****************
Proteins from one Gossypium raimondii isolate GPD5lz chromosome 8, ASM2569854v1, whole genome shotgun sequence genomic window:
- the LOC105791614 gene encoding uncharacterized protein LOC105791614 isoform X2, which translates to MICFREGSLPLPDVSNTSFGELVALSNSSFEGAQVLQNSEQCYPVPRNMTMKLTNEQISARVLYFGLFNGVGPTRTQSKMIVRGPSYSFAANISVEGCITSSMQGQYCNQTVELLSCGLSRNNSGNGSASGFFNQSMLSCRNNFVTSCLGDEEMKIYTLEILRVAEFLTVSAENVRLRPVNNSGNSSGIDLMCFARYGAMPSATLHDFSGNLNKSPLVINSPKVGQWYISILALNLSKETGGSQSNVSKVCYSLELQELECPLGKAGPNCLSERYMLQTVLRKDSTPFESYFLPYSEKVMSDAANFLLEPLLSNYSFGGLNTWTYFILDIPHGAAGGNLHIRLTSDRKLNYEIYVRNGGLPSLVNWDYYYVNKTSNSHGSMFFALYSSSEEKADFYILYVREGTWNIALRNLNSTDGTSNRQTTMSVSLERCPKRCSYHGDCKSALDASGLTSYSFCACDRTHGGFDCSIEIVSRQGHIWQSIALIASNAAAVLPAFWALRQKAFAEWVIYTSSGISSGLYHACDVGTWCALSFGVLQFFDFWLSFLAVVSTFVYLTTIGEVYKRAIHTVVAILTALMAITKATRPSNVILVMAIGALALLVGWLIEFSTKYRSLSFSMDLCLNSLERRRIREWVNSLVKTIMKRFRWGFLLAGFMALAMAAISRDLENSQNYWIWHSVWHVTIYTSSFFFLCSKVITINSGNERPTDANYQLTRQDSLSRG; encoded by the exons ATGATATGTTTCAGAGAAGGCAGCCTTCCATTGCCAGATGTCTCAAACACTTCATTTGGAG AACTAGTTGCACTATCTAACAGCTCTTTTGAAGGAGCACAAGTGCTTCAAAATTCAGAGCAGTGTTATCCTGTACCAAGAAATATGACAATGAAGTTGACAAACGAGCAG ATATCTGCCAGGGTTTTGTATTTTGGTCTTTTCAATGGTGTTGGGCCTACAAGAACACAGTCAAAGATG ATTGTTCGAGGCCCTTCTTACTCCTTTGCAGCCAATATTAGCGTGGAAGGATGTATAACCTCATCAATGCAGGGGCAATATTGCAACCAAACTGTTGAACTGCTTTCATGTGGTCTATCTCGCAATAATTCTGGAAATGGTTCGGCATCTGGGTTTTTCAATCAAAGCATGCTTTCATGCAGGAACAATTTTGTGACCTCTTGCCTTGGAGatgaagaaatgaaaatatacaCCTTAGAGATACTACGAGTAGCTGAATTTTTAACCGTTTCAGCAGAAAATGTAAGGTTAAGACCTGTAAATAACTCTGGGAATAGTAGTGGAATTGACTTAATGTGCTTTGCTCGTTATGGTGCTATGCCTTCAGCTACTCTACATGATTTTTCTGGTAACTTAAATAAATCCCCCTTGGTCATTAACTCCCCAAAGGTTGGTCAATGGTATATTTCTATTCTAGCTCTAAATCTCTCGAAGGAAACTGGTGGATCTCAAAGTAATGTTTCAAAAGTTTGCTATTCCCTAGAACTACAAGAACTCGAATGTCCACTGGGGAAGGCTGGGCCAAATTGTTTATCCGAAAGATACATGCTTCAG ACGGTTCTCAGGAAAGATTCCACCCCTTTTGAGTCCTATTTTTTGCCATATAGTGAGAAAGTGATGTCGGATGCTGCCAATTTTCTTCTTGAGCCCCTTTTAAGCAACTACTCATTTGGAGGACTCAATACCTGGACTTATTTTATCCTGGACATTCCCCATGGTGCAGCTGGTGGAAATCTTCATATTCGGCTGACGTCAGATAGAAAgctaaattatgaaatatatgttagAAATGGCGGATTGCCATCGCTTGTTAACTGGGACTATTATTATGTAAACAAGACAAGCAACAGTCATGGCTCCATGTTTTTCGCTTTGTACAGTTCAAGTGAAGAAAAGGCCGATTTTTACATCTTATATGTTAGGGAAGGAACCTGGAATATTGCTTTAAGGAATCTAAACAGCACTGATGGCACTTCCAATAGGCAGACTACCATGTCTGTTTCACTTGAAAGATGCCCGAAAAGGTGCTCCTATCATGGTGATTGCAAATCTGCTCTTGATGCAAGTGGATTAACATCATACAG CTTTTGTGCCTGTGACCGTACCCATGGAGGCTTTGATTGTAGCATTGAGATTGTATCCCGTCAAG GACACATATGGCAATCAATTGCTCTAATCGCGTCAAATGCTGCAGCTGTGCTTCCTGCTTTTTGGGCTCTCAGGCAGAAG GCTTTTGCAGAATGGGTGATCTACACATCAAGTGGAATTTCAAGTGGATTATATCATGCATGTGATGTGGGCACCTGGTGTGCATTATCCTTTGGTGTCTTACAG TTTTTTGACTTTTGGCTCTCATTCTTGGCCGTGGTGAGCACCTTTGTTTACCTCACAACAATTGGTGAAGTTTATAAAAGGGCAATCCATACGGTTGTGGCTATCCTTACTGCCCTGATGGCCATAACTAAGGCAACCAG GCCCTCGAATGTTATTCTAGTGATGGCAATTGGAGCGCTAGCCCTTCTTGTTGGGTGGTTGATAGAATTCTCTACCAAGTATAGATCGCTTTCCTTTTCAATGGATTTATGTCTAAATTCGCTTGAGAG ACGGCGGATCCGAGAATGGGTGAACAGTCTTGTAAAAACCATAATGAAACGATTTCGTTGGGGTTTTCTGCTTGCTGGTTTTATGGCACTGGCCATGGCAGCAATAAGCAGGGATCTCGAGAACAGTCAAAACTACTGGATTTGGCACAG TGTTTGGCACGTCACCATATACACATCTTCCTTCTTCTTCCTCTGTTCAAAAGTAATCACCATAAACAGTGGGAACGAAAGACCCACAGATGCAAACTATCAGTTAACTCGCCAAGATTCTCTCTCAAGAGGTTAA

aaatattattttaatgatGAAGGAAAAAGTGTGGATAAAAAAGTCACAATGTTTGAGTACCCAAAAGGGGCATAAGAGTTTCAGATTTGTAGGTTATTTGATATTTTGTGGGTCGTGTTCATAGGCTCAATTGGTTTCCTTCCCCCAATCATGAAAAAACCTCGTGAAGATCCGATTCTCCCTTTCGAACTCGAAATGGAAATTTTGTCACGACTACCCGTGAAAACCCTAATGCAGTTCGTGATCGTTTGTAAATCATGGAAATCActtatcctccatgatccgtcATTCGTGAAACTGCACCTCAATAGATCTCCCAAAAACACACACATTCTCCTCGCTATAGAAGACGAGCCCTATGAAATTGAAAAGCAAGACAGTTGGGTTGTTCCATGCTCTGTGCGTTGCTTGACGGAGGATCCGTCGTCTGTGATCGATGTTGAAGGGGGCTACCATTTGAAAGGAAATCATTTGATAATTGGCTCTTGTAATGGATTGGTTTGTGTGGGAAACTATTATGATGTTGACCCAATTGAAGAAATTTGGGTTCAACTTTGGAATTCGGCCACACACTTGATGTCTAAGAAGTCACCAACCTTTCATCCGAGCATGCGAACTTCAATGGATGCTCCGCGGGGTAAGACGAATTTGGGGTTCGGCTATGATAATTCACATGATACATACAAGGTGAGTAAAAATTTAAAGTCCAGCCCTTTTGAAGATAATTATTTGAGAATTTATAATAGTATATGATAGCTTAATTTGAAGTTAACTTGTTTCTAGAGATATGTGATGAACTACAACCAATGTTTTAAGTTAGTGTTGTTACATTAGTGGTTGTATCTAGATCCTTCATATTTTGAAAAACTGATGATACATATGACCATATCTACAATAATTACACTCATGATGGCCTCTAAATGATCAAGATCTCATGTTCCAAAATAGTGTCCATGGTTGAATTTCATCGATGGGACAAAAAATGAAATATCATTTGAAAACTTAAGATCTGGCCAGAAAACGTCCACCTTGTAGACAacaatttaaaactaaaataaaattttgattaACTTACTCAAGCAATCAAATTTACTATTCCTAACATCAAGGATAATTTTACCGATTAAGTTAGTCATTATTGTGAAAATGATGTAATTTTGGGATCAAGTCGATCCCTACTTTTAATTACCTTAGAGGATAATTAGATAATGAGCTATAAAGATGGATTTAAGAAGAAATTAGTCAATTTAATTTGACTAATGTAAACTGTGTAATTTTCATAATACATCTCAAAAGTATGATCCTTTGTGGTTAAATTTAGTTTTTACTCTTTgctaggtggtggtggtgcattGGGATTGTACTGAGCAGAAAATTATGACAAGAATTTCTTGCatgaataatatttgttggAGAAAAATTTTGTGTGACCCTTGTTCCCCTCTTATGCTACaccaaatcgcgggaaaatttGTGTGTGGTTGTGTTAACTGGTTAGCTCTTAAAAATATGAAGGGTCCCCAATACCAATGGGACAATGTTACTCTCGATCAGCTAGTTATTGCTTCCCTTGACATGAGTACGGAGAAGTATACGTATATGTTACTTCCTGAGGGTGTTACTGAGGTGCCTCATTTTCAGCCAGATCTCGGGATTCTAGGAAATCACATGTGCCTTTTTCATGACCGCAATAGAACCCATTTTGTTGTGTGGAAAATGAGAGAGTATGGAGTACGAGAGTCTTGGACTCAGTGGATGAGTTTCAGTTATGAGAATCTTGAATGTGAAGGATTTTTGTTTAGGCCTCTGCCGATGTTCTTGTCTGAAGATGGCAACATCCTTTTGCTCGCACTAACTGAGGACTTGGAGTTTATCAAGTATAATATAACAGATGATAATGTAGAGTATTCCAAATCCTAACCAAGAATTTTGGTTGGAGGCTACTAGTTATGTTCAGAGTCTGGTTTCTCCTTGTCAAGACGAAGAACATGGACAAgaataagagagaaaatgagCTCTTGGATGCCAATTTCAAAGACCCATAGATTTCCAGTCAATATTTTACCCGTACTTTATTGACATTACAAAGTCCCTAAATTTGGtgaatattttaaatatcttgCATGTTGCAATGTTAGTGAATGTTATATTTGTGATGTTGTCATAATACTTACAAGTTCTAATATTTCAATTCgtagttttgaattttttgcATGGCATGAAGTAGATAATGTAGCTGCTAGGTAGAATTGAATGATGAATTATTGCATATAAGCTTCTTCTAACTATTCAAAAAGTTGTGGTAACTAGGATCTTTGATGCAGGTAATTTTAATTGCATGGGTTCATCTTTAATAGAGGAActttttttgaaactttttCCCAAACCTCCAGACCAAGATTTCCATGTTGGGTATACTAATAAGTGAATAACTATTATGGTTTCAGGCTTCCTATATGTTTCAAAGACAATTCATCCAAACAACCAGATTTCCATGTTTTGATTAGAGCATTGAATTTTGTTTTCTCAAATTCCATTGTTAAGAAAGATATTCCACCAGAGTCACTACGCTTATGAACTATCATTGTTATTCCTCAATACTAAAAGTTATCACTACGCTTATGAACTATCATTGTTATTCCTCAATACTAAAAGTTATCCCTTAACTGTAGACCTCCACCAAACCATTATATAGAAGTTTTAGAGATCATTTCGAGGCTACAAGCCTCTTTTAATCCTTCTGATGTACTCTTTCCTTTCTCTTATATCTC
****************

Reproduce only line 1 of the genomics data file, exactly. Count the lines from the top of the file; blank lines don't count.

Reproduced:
Proteins from one Gossypium raimondii isolate GPD5lz chromosome 8, ASM2569854v1, whole genome shotgun sequence genomic window: